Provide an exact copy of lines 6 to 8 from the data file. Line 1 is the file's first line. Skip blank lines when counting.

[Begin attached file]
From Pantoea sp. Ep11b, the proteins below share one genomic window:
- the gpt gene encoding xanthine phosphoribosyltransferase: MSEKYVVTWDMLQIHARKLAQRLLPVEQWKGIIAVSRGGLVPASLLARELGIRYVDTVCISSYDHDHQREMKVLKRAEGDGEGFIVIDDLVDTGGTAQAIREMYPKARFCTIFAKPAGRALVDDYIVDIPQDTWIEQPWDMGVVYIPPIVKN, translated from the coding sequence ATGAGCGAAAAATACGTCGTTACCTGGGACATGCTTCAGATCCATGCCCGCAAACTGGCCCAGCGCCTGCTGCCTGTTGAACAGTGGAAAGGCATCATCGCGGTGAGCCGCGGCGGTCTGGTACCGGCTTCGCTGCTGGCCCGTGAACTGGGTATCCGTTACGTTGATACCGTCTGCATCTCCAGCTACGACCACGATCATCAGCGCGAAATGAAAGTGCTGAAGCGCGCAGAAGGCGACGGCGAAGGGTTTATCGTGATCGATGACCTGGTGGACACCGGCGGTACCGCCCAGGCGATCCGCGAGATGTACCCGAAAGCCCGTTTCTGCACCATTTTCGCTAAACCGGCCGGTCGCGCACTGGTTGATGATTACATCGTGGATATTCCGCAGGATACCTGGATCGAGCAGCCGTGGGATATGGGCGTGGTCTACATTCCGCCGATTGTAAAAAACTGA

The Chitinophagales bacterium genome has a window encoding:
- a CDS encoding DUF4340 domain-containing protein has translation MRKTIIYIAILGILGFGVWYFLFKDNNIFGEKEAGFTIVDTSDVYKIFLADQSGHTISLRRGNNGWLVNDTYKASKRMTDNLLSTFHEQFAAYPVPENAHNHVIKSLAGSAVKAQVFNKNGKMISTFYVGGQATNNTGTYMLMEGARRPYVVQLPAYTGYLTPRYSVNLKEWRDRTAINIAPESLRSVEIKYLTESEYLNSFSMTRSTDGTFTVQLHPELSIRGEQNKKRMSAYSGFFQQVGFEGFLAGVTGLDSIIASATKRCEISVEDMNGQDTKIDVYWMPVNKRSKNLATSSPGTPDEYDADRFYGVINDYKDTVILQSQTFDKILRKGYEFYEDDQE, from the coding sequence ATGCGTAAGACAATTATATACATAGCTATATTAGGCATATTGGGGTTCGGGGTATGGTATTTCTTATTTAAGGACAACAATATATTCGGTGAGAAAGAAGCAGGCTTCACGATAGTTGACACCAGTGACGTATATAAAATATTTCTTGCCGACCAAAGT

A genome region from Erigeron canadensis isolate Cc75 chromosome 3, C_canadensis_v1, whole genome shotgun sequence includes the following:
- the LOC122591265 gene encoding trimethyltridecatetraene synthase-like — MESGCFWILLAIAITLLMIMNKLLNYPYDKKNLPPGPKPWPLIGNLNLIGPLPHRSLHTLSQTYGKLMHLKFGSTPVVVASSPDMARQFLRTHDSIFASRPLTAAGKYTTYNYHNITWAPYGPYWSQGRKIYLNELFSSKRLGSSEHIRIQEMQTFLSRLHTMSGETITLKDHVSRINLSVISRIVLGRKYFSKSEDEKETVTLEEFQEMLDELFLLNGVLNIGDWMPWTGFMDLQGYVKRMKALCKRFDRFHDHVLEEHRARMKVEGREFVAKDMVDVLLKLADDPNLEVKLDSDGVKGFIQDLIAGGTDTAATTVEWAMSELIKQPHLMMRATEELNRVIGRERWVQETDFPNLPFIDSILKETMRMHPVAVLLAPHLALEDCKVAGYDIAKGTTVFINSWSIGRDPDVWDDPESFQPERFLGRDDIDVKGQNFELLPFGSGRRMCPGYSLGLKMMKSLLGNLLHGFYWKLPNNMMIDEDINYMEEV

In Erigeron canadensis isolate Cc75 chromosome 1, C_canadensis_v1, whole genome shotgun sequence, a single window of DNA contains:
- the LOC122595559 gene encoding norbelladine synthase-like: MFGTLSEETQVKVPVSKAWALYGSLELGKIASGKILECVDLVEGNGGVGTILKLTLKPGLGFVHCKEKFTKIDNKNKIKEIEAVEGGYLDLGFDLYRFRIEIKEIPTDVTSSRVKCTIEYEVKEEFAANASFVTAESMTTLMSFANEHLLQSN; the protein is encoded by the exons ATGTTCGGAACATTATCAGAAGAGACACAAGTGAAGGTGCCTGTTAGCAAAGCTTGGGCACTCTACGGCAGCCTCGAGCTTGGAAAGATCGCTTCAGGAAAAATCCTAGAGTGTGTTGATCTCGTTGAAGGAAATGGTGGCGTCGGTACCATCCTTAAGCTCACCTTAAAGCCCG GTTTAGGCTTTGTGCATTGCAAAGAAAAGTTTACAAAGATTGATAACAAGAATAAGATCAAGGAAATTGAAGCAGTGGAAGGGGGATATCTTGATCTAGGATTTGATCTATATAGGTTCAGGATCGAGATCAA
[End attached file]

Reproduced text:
- the LOC122591265 gene encoding trimethyltridecatetraene synthase-like — MESGCFWILLAIAITLLMIMNKLLNYPYDKKNLPPGPKPWPLIGNLNLIGPLPHRSLHTLSQTYGKLMHLKFGSTPVVVASSPDMARQFLRTHDSIFASRPLTAAGKYTTYNYHNITWAPYGPYWSQGRKIYLNELFSSKRLGSSEHIRIQEMQTFLSRLHTMSGETITLKDHVSRINLSVISRIVLGRKYFSKSEDEKETVTLEEFQEMLDELFLLNGVLNIGDWMPWTGFMDLQGYVKRMKALCKRFDRFHDHVLEEHRARMKVEGREFVAKDMVDVLLKLADDPNLEVKLDSDGVKGFIQDLIAGGTDTAATTVEWAMSELIKQPHLMMRATEELNRVIGRERWVQETDFPNLPFIDSILKETMRMHPVAVLLAPHLALEDCKVAGYDIAKGTTVFINSWSIGRDPDVWDDPESFQPERFLGRDDIDVKGQNFELLPFGSGRRMCPGYSLGLKMMKSLLGNLLHGFYWKLPNNMMIDEDINYMEEV

In Erigeron canadensis isolate Cc75 chromosome 1, C_canadensis_v1, whole genome shotgun sequence, a single window of DNA contains:
- the LOC122595559 gene encoding norbelladine synthase-like: MFGTLSEETQVKVPVSKAWALYGSLELGKIASGKILECVDLVEGNGGVGTILKLTLKPGLGFVHCKEKFTKIDNKNKIKEIEAVEGGYLDLGFDLYRFRIEIKEIPTDVTSSRVKCTIEYEVKEEFAANASFVTAESMTTLMSFANEHLLQSN; the protein is encoded by the exons ATGTTCGGAACATTATCAGAAGAGACACAAGTGAAGGTGCCTGTTAGCAAAGCTTGGGCACTCTACGGCAGCCTCGAGCTTGGAAAGATCGCTTCAGGAAAAATCCTAGAGTGTGTTGATCTCGTTGAAGGAAATGGTGGCGTCGGTACCATCCTTAAGCTCACCTTAAAGCCCG GTTTAGGCTTTGTGCATTGCAAAGAAAAGTTTACAAAGATTGATAACAAGAATAAGATCAAGGAAATTGAAGCAGTGGAAGGGGGATATCTTGATCTAGGATTTGATCTATATAGGTTCAGGATCGAGATCAA